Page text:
Insurgents attack U.S. Embassy in Kabul
Embassy reports no injuries
By MARTIN KUZ | STARS AND STRIPES Published: September 13, 2011
KABUL, Afghanistan — Gunfire and rocket blasts were still echoing in Afghanistan’s capital as a twilight rain began to fall hours after Taliban insurgents launched a complex attack on the U.S. Embassy, NATO headquarters and the Afghan intelligence agency early Tuesday afternoon.
The Associated Press reported four Afghan police officers and two civilians were killed in the firefight.
A statement posted shortly after the attack on the Embassy’s website said none of its personnel was injured, and NATO also reported no injuries among its personnel.
The Taliban quickly claimed credit for the assault that started around 1:15 p.m., posting a statement on its website that read, in part, “The city is in turmoil and the people are running about in terror and shock.”
An estimated four to eight gunmen fired on the embassy with automatic weapons and rocket-propelled grenades from a multi-story building under construction a few blocks from the heavily fortified U.S. Embassy and NATO compound.
Coalition forces responded with gunfire from the ground and the air, as people fled the city’s central district on foot and by car, motorcycle and bicycle.
NATO troops on the streets took aim at the enemy position with automatic rifles, while helicopters swooped past the building and opened up with short bursts.
More than three hours into the firefight, an Afghanistan National Army pickup truck rolled through a security checkpoint outside the Embassy. Lying in the truck’s bed was a man wearing a white dishdasha, who was motionless and appeared unresponsive.
One rocket fired by insurgents from their perch landed just beyond the embassy compound and struck a school mini-van. Shattered glass and book bags were visible inside the van. Bystanders said there was no one in the van at the time but that a shopkeeper suffered minor injuries.
The Embassy compound in Kabul sits near Charahi Massoud, a monument to the slain Northern Alliance leader Ahmad Massoud, who was murdered by al-Qaida operatives two days before the Sept. 11, 2001, attacks.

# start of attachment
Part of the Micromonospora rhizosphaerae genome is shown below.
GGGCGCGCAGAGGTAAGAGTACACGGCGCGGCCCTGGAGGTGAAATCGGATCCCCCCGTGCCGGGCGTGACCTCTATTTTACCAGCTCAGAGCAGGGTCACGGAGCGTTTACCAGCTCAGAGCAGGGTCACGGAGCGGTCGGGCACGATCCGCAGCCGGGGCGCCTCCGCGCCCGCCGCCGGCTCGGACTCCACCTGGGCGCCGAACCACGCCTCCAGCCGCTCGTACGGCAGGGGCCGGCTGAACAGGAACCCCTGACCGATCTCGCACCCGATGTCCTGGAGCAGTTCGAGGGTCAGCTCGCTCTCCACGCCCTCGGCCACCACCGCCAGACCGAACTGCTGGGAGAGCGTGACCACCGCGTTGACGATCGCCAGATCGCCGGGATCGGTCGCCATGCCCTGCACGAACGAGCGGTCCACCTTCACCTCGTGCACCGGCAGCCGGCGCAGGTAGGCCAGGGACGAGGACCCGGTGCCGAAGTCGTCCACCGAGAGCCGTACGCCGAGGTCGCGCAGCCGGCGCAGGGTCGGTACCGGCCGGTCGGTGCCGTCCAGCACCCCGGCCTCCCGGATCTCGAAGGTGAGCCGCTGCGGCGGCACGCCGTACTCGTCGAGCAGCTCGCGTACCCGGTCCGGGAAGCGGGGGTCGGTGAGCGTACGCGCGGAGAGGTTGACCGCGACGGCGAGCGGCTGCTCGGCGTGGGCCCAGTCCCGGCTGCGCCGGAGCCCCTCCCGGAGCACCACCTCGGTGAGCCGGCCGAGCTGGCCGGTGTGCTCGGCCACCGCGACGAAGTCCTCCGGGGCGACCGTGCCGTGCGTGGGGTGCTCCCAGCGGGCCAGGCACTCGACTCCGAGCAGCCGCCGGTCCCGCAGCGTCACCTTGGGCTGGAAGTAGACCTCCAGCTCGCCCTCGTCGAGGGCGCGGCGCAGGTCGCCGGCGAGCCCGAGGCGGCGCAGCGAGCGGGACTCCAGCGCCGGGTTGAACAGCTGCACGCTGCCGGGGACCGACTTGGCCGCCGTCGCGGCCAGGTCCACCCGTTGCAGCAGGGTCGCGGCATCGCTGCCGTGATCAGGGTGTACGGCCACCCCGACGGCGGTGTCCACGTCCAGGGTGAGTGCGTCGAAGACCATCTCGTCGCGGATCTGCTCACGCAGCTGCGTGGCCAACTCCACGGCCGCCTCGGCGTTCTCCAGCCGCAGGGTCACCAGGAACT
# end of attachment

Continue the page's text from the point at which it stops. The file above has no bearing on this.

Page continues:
The assault came two days after the 10th anniversary of those terrorist attacks in New York, Pennsylvania and Washington. It was the third major attack in Kabul in less than three months, following an insurgent attack Aug. 19 on the offices of the British Council and a June 29 attack on the Intercontinental Hotel in Kabul.
U.S., Afghan and NATO officials sought to downplay concerns that, as NATO begins gradually to hand over security authority to Afghan forces, the country’s capital remains vulnerable.
In Washington, Secretary of State Hillary Clinton called the attacks “cowardly” and added, “We will take all necessary steps, not only to ensure the safety of our people, but to secure the area and to ensure that those who perpetrated this attack are dealt with.”
At the Pentagon, press secretary George Little praised coalition forces for “taking the fight in a very aggressive way to the insurgents.”
Afghanistan President Hamid Karzai released a statement that said the attacks would “embolden our people’s determination in taking the responsibility for their country’s own affairs.”
NATO Secretary General Anders Fogh Rasmussen sounded the same theme during a joint news conference with the president of Latvia.
“We have confidence in the Afghan authorities’ ability to deal with this situation,” he said. “We are witnessing that the Taliban tries to test transition, but they can’t stop it.”
Tuesday’s attack occurred three days after a suicide bomber detonated a large bomb outside a U.S. combat outpost in Wardak province, killing two Afghan laborers and wounding 77 U.S. troops and 25 Afghan soldiers.
Stars and Stripes reporters Kevin Baron and Jeffrey Schogol contributed to this story.